Land cover transition in northern Tanzania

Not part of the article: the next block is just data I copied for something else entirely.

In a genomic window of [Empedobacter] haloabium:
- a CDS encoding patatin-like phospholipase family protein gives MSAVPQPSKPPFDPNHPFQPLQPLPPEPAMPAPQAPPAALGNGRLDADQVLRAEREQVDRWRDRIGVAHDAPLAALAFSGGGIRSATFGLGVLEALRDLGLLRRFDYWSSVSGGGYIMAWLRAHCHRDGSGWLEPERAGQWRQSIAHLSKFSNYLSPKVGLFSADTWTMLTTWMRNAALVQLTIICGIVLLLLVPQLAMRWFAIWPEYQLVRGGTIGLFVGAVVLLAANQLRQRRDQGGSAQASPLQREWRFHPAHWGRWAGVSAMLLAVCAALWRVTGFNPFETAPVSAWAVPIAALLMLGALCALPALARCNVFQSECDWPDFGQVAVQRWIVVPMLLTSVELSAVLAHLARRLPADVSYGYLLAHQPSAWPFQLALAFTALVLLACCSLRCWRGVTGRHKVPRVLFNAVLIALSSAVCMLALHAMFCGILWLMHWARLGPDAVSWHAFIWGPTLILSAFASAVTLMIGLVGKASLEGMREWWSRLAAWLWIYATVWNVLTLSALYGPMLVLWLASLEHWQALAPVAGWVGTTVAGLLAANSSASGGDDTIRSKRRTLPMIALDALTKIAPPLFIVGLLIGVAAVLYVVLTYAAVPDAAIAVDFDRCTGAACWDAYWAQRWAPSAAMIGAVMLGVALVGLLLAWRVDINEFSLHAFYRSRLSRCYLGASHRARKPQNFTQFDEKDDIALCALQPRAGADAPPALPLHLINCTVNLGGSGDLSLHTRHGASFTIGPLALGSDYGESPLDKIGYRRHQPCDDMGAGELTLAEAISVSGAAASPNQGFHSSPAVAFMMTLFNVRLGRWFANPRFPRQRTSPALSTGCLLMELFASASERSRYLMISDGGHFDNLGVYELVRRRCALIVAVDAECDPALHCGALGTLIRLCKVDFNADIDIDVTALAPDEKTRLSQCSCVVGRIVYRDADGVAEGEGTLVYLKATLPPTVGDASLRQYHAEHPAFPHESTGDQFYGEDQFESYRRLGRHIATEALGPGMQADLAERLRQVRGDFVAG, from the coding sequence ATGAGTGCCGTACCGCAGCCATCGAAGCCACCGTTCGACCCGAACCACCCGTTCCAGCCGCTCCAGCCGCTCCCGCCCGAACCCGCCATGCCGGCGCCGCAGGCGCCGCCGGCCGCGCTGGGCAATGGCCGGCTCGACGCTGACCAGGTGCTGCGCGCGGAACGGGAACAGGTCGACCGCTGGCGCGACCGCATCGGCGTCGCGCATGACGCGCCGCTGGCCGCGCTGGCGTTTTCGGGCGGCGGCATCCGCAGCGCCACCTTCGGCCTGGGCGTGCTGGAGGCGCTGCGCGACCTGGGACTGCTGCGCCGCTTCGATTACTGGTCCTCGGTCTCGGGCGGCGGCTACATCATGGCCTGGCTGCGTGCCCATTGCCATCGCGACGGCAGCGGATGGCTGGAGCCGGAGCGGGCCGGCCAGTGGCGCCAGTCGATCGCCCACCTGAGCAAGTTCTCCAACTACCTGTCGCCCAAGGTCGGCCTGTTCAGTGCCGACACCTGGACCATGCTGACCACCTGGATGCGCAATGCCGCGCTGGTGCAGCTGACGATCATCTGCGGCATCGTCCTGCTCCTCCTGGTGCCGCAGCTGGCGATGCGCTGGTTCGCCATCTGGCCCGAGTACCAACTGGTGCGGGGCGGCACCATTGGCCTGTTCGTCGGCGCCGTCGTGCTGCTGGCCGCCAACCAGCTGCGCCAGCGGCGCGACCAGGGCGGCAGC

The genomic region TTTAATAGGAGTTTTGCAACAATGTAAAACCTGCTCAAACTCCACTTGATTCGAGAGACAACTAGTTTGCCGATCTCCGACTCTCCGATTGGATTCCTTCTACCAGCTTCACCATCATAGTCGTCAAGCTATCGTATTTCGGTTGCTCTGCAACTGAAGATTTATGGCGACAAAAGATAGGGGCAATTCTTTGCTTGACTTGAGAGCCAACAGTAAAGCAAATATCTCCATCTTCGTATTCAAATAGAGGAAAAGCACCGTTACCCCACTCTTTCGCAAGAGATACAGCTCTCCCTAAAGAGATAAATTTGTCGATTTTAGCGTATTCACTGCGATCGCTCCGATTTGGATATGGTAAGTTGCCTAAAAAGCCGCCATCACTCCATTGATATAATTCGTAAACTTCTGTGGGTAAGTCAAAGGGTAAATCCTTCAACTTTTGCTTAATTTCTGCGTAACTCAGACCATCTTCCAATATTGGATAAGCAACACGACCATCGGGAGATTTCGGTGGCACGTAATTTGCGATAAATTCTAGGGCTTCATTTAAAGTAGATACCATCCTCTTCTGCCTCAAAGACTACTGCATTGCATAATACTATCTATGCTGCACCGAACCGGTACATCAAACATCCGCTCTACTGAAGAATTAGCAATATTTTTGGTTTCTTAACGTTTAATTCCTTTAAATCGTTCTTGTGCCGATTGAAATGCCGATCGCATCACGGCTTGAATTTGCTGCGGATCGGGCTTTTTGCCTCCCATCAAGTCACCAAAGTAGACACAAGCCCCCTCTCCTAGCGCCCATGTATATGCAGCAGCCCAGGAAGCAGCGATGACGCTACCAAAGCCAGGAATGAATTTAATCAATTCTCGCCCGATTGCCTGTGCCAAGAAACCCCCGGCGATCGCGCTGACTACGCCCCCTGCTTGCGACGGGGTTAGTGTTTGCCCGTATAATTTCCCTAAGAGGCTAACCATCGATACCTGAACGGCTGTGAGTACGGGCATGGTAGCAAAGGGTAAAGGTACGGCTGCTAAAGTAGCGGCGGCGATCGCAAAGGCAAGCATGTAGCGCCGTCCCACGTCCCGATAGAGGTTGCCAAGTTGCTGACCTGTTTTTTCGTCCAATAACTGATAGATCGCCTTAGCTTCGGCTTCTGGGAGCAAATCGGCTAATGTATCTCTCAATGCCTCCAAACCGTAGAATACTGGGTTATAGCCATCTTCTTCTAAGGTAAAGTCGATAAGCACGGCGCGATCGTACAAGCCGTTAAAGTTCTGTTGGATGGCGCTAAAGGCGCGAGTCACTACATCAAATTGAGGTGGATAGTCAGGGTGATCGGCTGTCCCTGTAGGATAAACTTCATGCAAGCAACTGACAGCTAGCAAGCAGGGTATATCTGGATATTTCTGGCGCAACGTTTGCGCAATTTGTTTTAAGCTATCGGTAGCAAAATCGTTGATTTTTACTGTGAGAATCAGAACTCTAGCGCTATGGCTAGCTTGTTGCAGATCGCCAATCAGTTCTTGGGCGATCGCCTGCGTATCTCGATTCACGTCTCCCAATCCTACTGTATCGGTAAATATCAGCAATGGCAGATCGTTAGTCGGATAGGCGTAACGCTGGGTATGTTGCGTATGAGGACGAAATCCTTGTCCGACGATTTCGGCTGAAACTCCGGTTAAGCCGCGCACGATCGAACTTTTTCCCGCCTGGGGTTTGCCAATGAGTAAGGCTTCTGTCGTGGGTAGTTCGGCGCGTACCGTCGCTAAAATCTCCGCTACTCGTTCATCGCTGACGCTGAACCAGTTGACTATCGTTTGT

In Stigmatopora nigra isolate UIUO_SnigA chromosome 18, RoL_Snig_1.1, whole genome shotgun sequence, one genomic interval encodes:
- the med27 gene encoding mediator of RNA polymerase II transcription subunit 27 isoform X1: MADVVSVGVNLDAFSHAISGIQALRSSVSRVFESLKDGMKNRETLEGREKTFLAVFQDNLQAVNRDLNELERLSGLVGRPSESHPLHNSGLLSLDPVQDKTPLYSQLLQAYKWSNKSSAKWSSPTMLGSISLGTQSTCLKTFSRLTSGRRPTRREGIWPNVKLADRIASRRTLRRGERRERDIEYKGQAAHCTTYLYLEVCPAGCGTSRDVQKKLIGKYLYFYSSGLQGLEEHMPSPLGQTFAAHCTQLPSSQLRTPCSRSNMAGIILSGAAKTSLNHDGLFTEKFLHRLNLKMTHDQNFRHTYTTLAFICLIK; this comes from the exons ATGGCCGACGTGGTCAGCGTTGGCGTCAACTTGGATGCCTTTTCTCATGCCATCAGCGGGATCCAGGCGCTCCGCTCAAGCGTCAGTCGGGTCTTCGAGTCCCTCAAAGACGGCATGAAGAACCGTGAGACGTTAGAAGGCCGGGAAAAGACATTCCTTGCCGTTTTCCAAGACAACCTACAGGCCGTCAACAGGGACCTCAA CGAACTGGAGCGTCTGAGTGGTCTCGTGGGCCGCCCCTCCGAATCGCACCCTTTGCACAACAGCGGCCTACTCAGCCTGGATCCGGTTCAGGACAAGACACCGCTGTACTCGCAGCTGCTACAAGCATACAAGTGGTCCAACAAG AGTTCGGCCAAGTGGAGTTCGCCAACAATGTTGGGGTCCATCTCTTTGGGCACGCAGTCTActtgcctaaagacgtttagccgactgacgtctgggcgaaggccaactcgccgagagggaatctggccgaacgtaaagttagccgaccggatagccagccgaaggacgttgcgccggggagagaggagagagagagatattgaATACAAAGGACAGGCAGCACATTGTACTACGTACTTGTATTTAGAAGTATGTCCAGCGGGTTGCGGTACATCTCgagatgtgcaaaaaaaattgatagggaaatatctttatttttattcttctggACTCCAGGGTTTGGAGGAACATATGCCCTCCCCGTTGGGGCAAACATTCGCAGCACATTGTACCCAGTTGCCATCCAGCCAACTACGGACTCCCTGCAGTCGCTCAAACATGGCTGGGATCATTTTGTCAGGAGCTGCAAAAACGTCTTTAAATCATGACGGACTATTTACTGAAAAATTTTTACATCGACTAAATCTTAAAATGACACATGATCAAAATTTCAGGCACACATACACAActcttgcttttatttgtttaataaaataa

Land conversion in Sub-Saharan Africa has profound biophysical, ecological, political and social consequences for human wellbeing and ecosystems services. Understanding the process of land cover changes and transitions is essential for good ecosystem management policy that would lead to improved agricultural production, human wellbeing and ecosystems health. This study aimed to assess land cover transitions in a typical semi-arid degraded agro-ecosystems environment within the Pangani River Basin in northern Tanzania. Three Landsat images spanning over 30 years were used to detect random and systematic patterns of land cover transition in a landscape dominated by crop and livestock farming. Results revealed that current land cover transition is driven by a systematic process of change dominated by (i) transition from degraded land to sparse bushland (10.8%), (ii) conversion from sparse bushland to dense bushland in lowland areas (6.0%), (iii) conversion from bushland to forest (4.8%), and (iv) conversion from dense bushland to cropland in the highlands (4.5%). Agricultural lands under water harvesting technology adoption show a high degree of persistence (60-80%) between time slices. This suggests that there is a trend in land-use change towards vegetation improvement in the catchment with a continuous increase in the adoption of water harvesting technologies for crop and livestock farming. This can be interpreted as a sign of agricultural intensification and vegetation re-growth in the catchment.